Seeking Our Better Angels
I think all decent people are heartbroken about the senseless murders of Gerald Fischman, Rob Hiassen, John McNamara, Rebecca Smith and Wendi Winters. As someone who served on the Community Editorial Board for six months in 2014, I have a deep appreciation for the work, dedication and due diligence that goes into producing a quality newspaper every day. I do not always agree with some of their positions or conclusions, but I am also confident that their positions are not random or malevolent, but well thought-out, from their perspective. I understand that we will not always be in agreement, but I believe that we can at least be decent in our interactions, even when we disagree.
That’s necessary to affirm given the precarious and oftentimes ugly era we are enduring in the public square right now. In spite of all that, most of the response to the shootings has been decent and humane. Humane is an apropos word right now. Being humane means to be compassionate, kind and “inflicting the minimum of pain.” How often, in our public interactions, have we approached things from an almost scorched-earth, take-no-prisoners perspective? But the thing that struck me most during the prayer vigils that were sponsored last week, was the fundamental spirit of humanity and decency that was on display. The vigils drew very eclectic groups of people together that might not usually be in one another’s company. We were there for a common purpose. To remember the people who lost their lives, to offer support and comfort to their families and coworkers, to praise the first responders for their quick response, and to affirm the work of journalists and journalism, even in difficult circumstances. And these crowds gathered in spite of personal or political ideology or ethnic variety.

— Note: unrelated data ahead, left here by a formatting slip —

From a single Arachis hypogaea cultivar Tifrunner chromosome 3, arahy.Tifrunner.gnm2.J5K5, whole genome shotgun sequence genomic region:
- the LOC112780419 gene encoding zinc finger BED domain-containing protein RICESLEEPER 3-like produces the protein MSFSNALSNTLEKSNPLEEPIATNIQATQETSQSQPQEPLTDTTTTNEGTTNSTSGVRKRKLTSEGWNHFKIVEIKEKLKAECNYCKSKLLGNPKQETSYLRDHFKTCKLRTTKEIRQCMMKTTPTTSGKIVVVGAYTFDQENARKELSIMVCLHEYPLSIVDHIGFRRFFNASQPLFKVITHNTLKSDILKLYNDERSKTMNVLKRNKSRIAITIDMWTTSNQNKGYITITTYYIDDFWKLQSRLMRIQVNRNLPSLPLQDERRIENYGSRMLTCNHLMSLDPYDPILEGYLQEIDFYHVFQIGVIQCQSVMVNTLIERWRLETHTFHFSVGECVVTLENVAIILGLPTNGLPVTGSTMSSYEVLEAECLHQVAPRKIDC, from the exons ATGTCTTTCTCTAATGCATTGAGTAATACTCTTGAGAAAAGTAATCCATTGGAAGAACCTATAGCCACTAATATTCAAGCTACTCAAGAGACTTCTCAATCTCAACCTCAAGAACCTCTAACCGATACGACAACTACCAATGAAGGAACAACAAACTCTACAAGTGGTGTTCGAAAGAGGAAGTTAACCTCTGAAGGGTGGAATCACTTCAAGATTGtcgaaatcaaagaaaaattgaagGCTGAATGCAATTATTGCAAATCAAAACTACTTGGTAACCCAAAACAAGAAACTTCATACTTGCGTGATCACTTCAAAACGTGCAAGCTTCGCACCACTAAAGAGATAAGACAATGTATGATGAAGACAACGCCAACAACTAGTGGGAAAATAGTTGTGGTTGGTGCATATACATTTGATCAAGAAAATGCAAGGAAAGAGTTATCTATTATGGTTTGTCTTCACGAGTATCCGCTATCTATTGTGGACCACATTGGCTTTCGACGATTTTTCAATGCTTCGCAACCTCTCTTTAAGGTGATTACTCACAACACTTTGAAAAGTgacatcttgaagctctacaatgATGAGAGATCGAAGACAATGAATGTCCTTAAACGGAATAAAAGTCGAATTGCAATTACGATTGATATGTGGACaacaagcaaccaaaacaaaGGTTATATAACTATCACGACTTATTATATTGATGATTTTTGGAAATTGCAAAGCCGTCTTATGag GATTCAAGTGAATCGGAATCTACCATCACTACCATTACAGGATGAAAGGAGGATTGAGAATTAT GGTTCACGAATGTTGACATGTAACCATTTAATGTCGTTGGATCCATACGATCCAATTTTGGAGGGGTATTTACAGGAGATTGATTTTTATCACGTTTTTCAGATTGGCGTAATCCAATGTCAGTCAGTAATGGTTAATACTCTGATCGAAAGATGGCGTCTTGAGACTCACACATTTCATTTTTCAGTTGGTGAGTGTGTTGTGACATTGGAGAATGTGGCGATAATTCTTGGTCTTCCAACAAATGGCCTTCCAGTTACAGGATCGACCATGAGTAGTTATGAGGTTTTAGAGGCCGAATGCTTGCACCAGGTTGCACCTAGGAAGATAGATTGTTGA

However, all of this decency-in-the-moment raises a big question for me. Why can’t we be decent to one another ALL the time? Why does it take a tragedy before we will put our pitchforks and torches down and interact with one another in a respectful way irrespective of our “differences?” I don’t know about you, but I am past tired of the nonsense that we have come to accept as “normal.” Your being in a different political party from me does not make you the devil. Your having more or less melanin in your skin should not be the decisive factor in how I see or interact with you.
While it is difficult to see what “good” can come from a tragedy like this, I would like to suggest that I believe #AnnapolisStrong can become more than a momentary catch phrase for a grieving community. If we become resolute in our determination to interact with each other decently and respectfully, Annapolis and Anne Arundel County may be able to show a way forward to our beleaguered nation that calls us back from the muck and chaos to a place of decency, even when there is not unanimity.
In the latter chapters of the Book of Genesis, Joseph encounters his brothers who sold him into slavery and tells them “you meant evil against me; but God meant it for good.” I firmly believe that if we decide…if we choose to treat each other decently and humanely all the time, we will find our way to a better place politically and become a true community. I felt a palpable sense of community last week, a feeling that no matter what, we’re in this thing together and we will only be able to make it through this – together! I quoted Dr. King at the vigil last week, who said, “we must learn to live together as brothers (and sisters) or perish together as fools.” I choose to live civilly with each of you, my brothers and sisters, no matter what!
I close with this quote from President Abraham Lincoln, “We are not enemies, but friends. We must not be enemies. Though passion may have strained, it must not break our bonds of affection. The mystic chords of memory will swell when again touched, as surely they will be, by the better angels of our nature.” That’s Annapolis Strong!
Pastor Stephen Andrew Tillett
Asbury Broadneck United Methodist Church